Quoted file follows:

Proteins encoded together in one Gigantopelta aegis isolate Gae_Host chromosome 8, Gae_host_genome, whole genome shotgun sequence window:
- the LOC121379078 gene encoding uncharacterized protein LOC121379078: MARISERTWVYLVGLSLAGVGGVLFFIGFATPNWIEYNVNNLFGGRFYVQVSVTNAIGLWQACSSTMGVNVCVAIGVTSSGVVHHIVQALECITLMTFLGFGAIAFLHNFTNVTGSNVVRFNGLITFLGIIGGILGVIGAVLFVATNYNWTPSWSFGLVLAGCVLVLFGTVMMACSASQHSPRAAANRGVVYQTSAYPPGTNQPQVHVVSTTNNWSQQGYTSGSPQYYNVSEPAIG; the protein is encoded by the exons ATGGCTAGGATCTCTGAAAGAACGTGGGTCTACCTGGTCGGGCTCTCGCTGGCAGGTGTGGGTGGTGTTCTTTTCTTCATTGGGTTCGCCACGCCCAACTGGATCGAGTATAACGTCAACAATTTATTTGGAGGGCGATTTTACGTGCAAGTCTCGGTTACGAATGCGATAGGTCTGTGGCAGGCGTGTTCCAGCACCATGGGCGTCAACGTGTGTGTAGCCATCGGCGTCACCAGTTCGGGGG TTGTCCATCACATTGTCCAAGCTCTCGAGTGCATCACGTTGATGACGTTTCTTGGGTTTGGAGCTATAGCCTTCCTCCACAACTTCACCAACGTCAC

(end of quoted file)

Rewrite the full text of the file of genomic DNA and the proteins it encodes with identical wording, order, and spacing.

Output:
Proteins encoded together in one Gigantopelta aegis isolate Gae_Host chromosome 8, Gae_host_genome, whole genome shotgun sequence window:
- the LOC121379078 gene encoding uncharacterized protein LOC121379078: MARISERTWVYLVGLSLAGVGGVLFFIGFATPNWIEYNVNNLFGGRFYVQVSVTNAIGLWQACSSTMGVNVCVAIGVTSSGVVHHIVQALECITLMTFLGFGAIAFLHNFTNVTGSNVVRFNGLITFLGIIGGILGVIGAVLFVATNYNWTPSWSFGLVLAGCVLVLFGTVMMACSASQHSPRAAANRGVVYQTSAYPPGTNQPQVHVVSTTNNWSQQGYTSGSPQYYNVSEPAIG; the protein is encoded by the exons ATGGCTAGGATCTCTGAAAGAACGTGGGTCTACCTGGTCGGGCTCTCGCTGGCAGGTGTGGGTGGTGTTCTTTTCTTCATTGGGTTCGCCACGCCCAACTGGATCGAGTATAACGTCAACAATTTATTTGGAGGGCGATTTTACGTGCAAGTCTCGGTTACGAATGCGATAGGTCTGTGGCAGGCGTGTTCCAGCACCATGGGCGTCAACGTGTGTGTAGCCATCGGCGTCACCAGTTCGGGGG TTGTCCATCACATTGTCCAAGCTCTCGAGTGCATCACGTTGATGACGTTTCTTGGGTTTGGAGCTATAGCCTTCCTCCACAACTTCACCAACGTCAC